This dropped last month, and there’s a query about sacraments outside of Mass. Look carefully: this question centers on the use of the Roman Ritual or the Roman Pontifical. Do you know the distinction? The latter is now totally out of the picture.
To the proposed question:
Is it possible, according to the provisions of the Motu Proprio Traditionis Custodes, to celebrate the sacraments with the Rituale Romanum and the Pontificale Romanum which predate the liturgical reform of the Second Vatican Council?
The answer is:
The diocesan Bishop is authorized to grant permission to use only the Rituale Romanum (last editio typica 1952) and not the Pontificale Romanum which predate the liturgical reform of the Second Vatican Council. He may grant this permission only to those canonically erected personal parishes which, according to the provisions of the Motu Proprio Traditionis custodes, celebrate using the Missale Romanum of 1962.
Make sense? I had to read the explanatory note:
The Motu Proprio Traditionis custodes intends to re-establish in the whole Church of the Roman Rite a single and identical prayer expressing its unity, according to the liturgical books promulgated by the Popes Saint Paul VI and Saint John Paul II, in conformity with the decrees of the Second Vatican Council and in line with the tradition of the Church.
Like it or hate it, this is the aim of Traditionis Custodes: one single expression for the sacramental life of the Church. One can dispute this, suggesting that the various languages, the quirks of clergy, and varying disciplines among dioceses and nations makes any “identical” prayer impossible. Perhaps that is true.
But I read this response as directed to the local bishop:
The diocesan Bishop, as the moderator, promoter and guardian of all liturgical life, must work to ensure that his diocese returns to a unitary form of celebration (cf. Pope Francis, Letter to the Bishops of the whole world that accompanies the Apostolic Letter Motu Proprio data Traditionis custodes).
The CDWDS seems less concerned in comparing parishes on different continents and more about placing a certain unity of liturgy on the plate of the diocesan bishop. They also take the view that the impetus of TC is not an immediate mandate, but intended as a local process overseen by the bishop:
This Congregation, exercising the authority of the Holy See in matters within its competence (cf. Traditionis custodes, n. 7), affirms that, in order to make progress in the direction indicated by the Motu Proprio, it should not grant permission to use the Rituale Romanum and the Pontificale Romanum which predate the liturgical reform, these are liturgical books which, like all previous norms, instructions, concessions and customs, have been abrogated (cf. Traditionis Custodes, n. 8).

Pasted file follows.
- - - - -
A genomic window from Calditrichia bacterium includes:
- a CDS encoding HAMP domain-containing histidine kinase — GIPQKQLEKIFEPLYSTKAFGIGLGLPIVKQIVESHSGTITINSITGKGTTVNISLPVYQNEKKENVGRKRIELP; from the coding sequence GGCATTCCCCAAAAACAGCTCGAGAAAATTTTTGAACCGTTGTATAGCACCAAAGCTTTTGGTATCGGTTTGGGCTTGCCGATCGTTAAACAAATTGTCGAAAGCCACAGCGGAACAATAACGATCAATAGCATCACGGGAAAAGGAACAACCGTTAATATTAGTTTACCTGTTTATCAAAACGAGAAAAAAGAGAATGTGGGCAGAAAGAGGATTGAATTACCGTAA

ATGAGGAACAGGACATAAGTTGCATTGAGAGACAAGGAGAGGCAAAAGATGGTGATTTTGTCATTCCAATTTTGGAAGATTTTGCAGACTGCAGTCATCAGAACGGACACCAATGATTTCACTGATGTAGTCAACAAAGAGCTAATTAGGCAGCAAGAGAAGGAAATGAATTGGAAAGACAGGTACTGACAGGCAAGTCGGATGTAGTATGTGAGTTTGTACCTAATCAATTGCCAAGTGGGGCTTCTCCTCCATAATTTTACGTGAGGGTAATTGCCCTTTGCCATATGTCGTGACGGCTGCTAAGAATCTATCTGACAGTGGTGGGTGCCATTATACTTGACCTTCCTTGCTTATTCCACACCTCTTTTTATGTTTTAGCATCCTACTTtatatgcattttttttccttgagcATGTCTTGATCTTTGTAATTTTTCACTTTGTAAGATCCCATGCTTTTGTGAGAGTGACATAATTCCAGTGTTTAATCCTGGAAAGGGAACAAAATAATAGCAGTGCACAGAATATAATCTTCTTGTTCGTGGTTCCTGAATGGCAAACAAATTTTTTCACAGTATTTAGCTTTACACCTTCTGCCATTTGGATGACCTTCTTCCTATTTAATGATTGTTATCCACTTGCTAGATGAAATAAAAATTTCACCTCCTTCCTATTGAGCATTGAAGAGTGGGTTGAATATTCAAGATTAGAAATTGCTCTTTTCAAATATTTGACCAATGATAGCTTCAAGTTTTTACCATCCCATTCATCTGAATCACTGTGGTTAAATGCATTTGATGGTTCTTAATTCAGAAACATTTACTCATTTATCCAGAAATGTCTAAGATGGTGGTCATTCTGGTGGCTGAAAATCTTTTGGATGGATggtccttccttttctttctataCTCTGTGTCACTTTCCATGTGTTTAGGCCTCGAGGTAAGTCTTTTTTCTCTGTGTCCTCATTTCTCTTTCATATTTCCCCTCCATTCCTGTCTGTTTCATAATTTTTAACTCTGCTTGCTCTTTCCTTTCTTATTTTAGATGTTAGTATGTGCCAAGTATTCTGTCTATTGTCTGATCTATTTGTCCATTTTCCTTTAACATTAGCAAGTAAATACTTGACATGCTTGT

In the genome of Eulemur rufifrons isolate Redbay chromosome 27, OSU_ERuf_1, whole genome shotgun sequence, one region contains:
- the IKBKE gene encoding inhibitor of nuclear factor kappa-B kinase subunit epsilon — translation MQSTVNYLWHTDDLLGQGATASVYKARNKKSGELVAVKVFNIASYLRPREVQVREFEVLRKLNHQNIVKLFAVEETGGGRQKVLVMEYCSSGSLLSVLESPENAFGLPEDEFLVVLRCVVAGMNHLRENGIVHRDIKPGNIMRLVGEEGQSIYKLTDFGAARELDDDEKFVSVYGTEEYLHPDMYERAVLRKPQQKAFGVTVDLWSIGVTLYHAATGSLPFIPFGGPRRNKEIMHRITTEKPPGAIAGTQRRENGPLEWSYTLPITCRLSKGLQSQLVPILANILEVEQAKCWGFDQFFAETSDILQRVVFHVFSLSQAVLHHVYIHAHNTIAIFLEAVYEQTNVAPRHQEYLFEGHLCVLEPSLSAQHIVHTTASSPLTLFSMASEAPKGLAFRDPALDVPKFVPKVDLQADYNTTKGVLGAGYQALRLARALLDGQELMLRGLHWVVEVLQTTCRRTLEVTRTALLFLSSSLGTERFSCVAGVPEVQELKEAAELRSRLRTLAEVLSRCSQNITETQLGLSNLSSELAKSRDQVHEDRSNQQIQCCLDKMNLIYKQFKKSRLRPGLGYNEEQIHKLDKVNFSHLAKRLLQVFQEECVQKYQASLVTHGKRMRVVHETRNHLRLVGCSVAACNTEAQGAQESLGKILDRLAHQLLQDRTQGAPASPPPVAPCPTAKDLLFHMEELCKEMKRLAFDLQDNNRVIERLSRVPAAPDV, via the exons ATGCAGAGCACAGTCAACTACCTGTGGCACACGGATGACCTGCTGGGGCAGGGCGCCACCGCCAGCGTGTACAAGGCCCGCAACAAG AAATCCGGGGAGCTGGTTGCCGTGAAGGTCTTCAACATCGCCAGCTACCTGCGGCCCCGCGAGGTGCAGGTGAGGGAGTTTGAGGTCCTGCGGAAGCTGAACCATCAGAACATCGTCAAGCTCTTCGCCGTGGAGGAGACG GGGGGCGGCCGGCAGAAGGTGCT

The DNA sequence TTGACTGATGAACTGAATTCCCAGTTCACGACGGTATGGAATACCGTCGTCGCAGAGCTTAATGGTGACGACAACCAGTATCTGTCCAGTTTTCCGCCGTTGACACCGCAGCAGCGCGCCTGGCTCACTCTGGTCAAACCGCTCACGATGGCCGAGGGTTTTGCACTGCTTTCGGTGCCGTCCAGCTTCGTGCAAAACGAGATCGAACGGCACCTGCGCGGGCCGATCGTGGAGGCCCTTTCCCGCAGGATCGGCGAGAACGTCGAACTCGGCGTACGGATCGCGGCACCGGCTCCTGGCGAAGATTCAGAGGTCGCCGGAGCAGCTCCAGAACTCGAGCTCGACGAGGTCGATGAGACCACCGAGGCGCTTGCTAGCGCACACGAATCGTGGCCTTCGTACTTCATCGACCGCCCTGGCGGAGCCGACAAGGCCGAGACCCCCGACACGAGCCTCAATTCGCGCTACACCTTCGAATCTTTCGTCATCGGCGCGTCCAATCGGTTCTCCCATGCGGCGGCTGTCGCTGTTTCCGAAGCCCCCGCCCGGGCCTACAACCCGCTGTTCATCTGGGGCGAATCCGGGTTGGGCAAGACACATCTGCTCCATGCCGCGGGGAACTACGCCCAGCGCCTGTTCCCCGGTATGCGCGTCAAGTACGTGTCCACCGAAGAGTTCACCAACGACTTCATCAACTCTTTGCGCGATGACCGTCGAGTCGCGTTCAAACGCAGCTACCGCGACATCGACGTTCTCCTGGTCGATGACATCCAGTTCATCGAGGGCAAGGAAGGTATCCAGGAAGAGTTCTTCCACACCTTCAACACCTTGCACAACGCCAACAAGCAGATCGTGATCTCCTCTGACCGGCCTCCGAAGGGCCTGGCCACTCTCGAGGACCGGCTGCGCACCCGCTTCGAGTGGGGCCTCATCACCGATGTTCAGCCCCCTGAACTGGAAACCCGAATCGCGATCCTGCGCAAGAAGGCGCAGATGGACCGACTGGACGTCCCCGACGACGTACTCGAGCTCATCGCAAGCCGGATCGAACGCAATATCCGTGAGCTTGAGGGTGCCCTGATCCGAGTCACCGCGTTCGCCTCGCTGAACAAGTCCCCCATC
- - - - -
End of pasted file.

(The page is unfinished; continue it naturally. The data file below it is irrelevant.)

The decision to authorize the 1952 Roman Ritual isn’t a casual, political, expedient, social, or convenient one. The presumption is discernment. For a Jesuit, that means prayer, and that, only as a starter:
After discernment the diocesan Bishop is authorized to grant permission to use only the Rituale Romanum (last editio typica 1952) and not the Pontificale Romanum which predate the liturgical reform of the Second Vatican Council. This permission is to be granted only to canonically erected personal parishes which, according to the provisions of the Motu Proprio Traditionis custodes, celebrate with the Missale Romanum of 1962.
A note on Confirmation:
It should be remembered that the formula for the Sacrament of Confirmation was changed for the entire Latin Church by Saint Paul VI with the Apostolic Constitution Divinæ consortium naturæ (15 August 1971).
This provision is intended to underline the need to clearly affirm the direction indicated by the Motu Proprio which sees in the liturgical books promulgated by the Saints Pope Paul VI and Pope John Paul II, in conformity with the decrees of the Second Vatican Council, the unique expression of the lex orandi of the Roman Rite (cf. Traditionis custodes, n. 1).
A point of catechesis:
In implementing these provisions, care should be taken to accompany all those rooted in the previous form of celebration towards a full understanding of the value of the celebration in the ritual form given to us by the reform of the Second Vatican Council. This should take place through an appropriate formation that makes it possible to discover how the reformed liturgy is the witness to an unchanged faith, the expression of a renewed ecclesiology, and the primary source of spirituality for Christian life.
This explanation doesn’t mandate the bishop himself as catechist. It seems to presume the local ordinary will take it upon himself to ensure “appropriate formation.”
Obviously such formation would have been a good idea in 1965 and the years following. In some places that happened. In others, it was patchy. Perhaps some hearers weren’t prepared to listen fully to whatever was provided in the post-conciliar years. This formation would likely not be a bad idea today for mainstream Roman Rite parishes.